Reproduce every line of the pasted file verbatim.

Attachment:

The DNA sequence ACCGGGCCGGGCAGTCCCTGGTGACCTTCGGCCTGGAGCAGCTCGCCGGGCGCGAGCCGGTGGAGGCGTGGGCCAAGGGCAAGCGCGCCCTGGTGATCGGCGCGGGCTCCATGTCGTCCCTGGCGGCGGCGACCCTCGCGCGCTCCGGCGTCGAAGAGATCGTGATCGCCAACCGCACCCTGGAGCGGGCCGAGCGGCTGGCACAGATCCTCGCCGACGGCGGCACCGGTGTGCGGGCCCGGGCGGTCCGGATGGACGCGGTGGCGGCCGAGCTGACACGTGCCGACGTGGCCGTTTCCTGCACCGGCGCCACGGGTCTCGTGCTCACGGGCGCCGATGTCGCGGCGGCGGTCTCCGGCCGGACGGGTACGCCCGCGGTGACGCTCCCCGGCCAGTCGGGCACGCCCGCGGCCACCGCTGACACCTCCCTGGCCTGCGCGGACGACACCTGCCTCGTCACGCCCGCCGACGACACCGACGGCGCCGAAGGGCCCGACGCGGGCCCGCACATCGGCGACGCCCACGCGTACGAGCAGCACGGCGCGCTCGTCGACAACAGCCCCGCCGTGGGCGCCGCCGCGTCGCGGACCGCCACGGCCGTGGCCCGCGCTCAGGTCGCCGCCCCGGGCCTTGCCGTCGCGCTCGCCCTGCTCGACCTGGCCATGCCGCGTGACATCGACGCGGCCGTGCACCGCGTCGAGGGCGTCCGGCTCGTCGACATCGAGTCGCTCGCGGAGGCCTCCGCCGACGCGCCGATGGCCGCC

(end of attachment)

The DNA sequence ACCGGGCCGGGCAGTCCCTGGTGACCTTCGGCCTGGAGCAGCTCGCCGGGCGCGAGCCGGTGGAGGCGTGGGCCAAGGGCAAGCGCGCCCTGGTGATCGGCGCGGGCTCCATGTCGTCCCTGGCGGCGGCGACCCTCGCGCGCTCCGGCGTCGAAGAGATCGTGATCGCCAACCGCACCCTGGAGCGGGCCGAGCGGCTGGCACAGATCCTCGCCGACGGCGGCACCGGTGTGCGGGCCCGGGCGGTCCGGATGGACGCGGTGGCGGCCGAGCTGACACGTGCCGACGTGGCCGTTTCCTGCACCGGCGCCACGGGTCTCGTGCTCACGGGCGCCGATGTCGCGGCGGCGGTCTCCGGCCGGACGGGTACGCCCGCGGTGACGCTCCCCGGCCAGTCGGGCACGCCCGCGGCCACCGCTGACACCTCCCTGGCCTGCGCGGACGACACCTGCCTCGTCACGCCCGCCGACGACACCGACGGCGCCGAAGGGCCCGACGCGGGCCCGCACATCGGCGACGCCCACGCGTACGAGCAGCACGGCGCGCTCGTCGACAACAGCCCCGCCGTGGGCGCCGCCGCGTCGCGGACCGCCACGGCCGTGGCCCGCGCTCAGGTCGCCGCCCCGGGCCTTGCCGTCGCGCTCGCCCTGCTCGACCTGGCCATGCCGCGTGACATCGACGCGGCCGTGCACCGCGTCGAGGGCGTCCGGCTCGTCGACATCGAGTCGCTCGCGGAGGCCTCCGCCGACGCGCCGATGGCCGCC